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USD: Trump, Biden, and the future
2020-10-23 • Updated
Another US Presidential debate took place on Thursday. Donald Trump and Joe Biden faced each other over central questions of American social issues, economics, and foreign policies. What are they and where each candidate is planning to steer the country?
Both candidates were happily accusing each other of falling under “Russian influence”. Both were reassuring the public that their opponent was having “extra” benefits from China. Joe Biden went as far as to say that Donald Trump befriended with the North Korean leader instead of duly putting the latter into a “duly” position as he ought to do. From this exchange, we are getting that Joe Biden – should he become a president and follow his words – comes as a more ideologically strict politician who divides the world into clear camps. Two, precisely: “liberty, freedom, and democracy” – that foes for “good” countries such as the USA, the UK, France, and their peers (in the developed world, most probably); and “autocracy, domination, and force” – that goes for “bad” countries such as Russia, North Korea, Iran, and others (China goes here as well but it is too rich to be recognized as just “bad” – probably, there is a separate category in Joe Biden’s vision for countries like this). In the meantime, Donald Trump, as verbally blaming as he sometimes is, appears to be more of a trading approach, a business approach in a multipolar world. Well, maybe the world is not prepared yet to become multipolar, or maybe it is not supposed to be multipolar – we’ll see. The bipolarity of Biden is so far winning over the multipolarity of Trump by an average of 8% across the US. This would very much affect the USD over other currencies. Specifically, against what many say, there may be a higher probability that the USD loses value in the case of Joe Biden’s victory. Primarily, that’s because that will be a change of direction in the US policies that brings uncertainty: it may force investors to look for other currencies to keep their funds. Second, Joe Biden suggests many programs that require quite a lot of money – much of which will be injected into the US economy if Joe Biden follows his words. More money – less value. There are other implications but probably that will be too much for one article. In a nutshell, it is unlikely that the USD will just stay steady where it is of Joe Biden comes to reside in the White House.
Will the EUR/USD rise above the trend on the USD uncertainty?
Joe Biden said that by 2025 (or 2030, doesn’t really matter) he wants to see the US with zero net gas emissions, etc. He sees renewable energy taking over the oil industry as the energy basis of the economy. Transitioning from oil is his proposition. Trump was very doubtful about that entire approach. He didn’t hesitate to say that this “transition” would be killing for Texas, Oklahoma, and other states that basically live off oil profits in the US. But leaving the debate aside, how realistic is it, in general, to transition to renewable energy 100%? Especially, windmills that Joe Biden is so fond of? And on top of that, how realistic would be all that to complete in a 5-year or 10-year term? Trump, as “un-green” as he may be, was factually correct to state that the US became energetically independent from other countries on his watch. The “transition” from the oil industry may not only destabilize that status but also destabilize the oil market in the world. OPEC may be happy about it though: if the US cut their oil production, there will be more space for the OPEC to market their oil. Prices may go higher.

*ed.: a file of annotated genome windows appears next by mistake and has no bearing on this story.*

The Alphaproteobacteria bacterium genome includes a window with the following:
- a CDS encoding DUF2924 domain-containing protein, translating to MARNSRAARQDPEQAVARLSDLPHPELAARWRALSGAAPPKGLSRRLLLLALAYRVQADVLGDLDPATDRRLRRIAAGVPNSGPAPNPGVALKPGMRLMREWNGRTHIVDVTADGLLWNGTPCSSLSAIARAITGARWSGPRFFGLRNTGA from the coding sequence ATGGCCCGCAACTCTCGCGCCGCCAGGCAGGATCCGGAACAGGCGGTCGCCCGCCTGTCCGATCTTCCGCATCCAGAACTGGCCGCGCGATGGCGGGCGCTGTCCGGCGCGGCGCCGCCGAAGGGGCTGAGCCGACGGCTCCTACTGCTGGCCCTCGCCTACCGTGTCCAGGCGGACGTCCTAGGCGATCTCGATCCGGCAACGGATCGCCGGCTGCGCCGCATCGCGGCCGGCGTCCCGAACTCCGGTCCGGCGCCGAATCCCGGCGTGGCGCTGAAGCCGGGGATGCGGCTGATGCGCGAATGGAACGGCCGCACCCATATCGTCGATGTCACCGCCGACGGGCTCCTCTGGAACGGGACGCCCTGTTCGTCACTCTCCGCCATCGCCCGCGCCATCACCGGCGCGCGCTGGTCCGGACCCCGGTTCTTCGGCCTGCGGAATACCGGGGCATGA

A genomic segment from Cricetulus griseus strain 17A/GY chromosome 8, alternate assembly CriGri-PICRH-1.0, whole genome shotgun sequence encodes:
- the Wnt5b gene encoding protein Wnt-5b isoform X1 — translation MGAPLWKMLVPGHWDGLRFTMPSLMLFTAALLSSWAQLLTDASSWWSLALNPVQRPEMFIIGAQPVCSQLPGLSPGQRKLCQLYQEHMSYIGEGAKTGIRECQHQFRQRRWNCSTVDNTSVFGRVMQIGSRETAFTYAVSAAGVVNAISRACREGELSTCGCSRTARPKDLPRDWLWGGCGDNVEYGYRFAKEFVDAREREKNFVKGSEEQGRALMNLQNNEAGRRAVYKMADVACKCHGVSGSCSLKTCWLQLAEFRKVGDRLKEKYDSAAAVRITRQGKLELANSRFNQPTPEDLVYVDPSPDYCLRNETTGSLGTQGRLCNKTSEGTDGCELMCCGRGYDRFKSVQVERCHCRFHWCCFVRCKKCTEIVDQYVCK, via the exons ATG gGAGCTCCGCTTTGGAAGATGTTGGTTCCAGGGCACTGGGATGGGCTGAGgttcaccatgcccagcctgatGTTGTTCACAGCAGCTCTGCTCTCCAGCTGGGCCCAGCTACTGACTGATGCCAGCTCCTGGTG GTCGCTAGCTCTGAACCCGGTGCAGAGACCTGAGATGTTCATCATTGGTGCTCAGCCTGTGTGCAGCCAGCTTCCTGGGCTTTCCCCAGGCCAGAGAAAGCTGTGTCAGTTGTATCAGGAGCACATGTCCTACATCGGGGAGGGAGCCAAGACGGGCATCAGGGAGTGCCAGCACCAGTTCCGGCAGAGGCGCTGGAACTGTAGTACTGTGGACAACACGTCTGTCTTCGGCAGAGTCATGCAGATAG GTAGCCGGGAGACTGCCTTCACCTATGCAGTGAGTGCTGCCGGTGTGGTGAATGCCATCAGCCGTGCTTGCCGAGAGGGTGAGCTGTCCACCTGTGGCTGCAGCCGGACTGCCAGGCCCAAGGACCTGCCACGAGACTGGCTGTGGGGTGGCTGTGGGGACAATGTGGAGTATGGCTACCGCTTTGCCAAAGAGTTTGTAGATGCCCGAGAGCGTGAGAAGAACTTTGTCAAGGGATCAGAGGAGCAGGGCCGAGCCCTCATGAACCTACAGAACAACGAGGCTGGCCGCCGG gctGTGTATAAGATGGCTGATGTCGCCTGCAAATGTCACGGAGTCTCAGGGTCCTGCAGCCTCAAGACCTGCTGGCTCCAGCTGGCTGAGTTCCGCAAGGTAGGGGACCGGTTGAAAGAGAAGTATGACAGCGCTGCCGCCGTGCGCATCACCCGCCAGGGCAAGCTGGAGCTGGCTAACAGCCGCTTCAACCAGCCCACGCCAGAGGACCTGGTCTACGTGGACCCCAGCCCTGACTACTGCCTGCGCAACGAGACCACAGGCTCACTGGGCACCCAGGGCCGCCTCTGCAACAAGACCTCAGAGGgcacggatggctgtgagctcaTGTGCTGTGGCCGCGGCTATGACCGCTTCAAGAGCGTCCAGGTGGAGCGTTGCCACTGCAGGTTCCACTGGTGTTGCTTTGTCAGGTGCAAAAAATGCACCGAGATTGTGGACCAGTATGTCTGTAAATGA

Can Joe Biden's plan push oil into higher zones?
Obviously, Trump stands by the stock market, and the stock market stands by Trump. Biden is like from another room. By saying “the idea that the stock market is booming is his only measure of what’s happening” about Trump, Biden recognized that the stock market and the corporate world, in general, will not be his first priority should he become the US President. Meaning, that’s just another facet in Joe Biden’s stance against how the corporate world enjoys low taxes, high profits, and booming stock prices. Donald Trump explicitly said that the stock market will fall if his opponent wins the election. Indeed, many observers predict such an outcome if Joe Biden wins. Well, you know how to buy the lowest lows right?
How deep may the S&P fall is Donald Trump loses?
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